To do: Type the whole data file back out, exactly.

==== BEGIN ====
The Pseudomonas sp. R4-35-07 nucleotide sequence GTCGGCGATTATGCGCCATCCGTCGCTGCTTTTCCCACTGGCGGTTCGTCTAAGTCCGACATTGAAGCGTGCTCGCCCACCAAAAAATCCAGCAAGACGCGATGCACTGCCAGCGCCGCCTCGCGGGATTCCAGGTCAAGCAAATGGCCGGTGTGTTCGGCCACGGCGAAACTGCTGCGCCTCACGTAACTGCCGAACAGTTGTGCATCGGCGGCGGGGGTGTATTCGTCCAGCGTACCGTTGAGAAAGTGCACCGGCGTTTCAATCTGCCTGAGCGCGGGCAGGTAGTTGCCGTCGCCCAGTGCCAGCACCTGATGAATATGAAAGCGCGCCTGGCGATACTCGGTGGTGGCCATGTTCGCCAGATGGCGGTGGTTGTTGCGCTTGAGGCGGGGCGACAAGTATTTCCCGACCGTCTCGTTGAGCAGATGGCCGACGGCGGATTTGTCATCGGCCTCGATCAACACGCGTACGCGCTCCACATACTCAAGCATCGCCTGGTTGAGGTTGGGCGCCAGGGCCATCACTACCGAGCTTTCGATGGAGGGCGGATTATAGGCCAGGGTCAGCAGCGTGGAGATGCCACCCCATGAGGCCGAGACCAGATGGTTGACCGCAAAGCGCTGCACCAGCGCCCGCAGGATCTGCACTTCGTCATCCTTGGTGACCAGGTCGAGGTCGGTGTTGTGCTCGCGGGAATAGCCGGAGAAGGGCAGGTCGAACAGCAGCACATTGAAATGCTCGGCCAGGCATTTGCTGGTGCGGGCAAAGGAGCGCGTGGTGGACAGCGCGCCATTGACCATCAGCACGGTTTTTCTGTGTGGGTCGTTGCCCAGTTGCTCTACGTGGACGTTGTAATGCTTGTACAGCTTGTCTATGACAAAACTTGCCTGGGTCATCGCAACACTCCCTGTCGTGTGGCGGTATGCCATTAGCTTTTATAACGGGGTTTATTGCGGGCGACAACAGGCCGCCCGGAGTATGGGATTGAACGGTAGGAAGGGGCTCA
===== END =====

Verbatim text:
The Pseudomonas sp. R4-35-07 nucleotide sequence GTCGGCGATTATGCGCCATCCGTCGCTGCTTTTCCCACTGGCGGTTCGTCTAAGTCCGACATTGAAGCGTGCTCGCCCACCAAAAAATCCAGCAAGACGCGATGCACTGCCAGCGCCGCCTCGCGGGATTCCAGGTCAAGCAAATGGCCGGTGTGTTCGGCCACGGCGAAACTGCTGCGCCTCACGTAACTGCCGAACAGTTGTGCATCGGCGGCGGGGGTGTATTCGTCCAGCGTACCGTTGAGAAAGTGCACCGGCGTTTCAATCTGCCTGAGCGCGGGCAGGTAGTTGCCGTCGCCCAGTGCCAGCACCTGATGAATATGAAAGCGCGCCTGGCGATACTCGGTGGTGGCCATGTTCGCCAGATGGCGGTGGTTGTTGCGCTTGAGGCGGGGCGACAAGTATTTCCCGACCGTCTCGTTGAGCAGATGGCCGACGGCGGATTTGTCATCGGCCTCGATCAACACGCGTACGCGCTCCACATACTCAAGCATCGCCTGGTTGAGGTTGGGCGCCAGGGCCATCACTACCGAGCTTTCGATGGAGGGCGGATTATAGGCCAGGGTCAGCAGCGTGGAGATGCCACCCCATGAGGCCGAGACCAGATGGTTGACCGCAAAGCGCTGCACCAGCGCCCGCAGGATCTGCACTTCGTCATCCTTGGTGACCAGGTCGAGGTCGGTGTTGTGCTCGCGGGAATAGCCGGAGAAGGGCAGGTCGAACAGCAGCACATTGAAATGCTCGGCCAGGCATTTGCTGGTGCGGGCAAAGGAGCGCGTGGTGGACAGCGCGCCATTGACCATCAGCACGGTTTTTCTGTGTGGGTCGTTGCCCAGTTGCTCTACGTGGACGTTGTAATGCTTGTACAGCTTGTCTATGACAAAACTTGCCTGGGTCATCGCAACACTCCCTGTCGTGTGGCGGTATGCCATTAGCTTTTATAACGGGGTTTATTGCGGGCGACAACAGGCCGCCCGGAGTATGGGATTGAACGGTAGGAAGGGGCTCA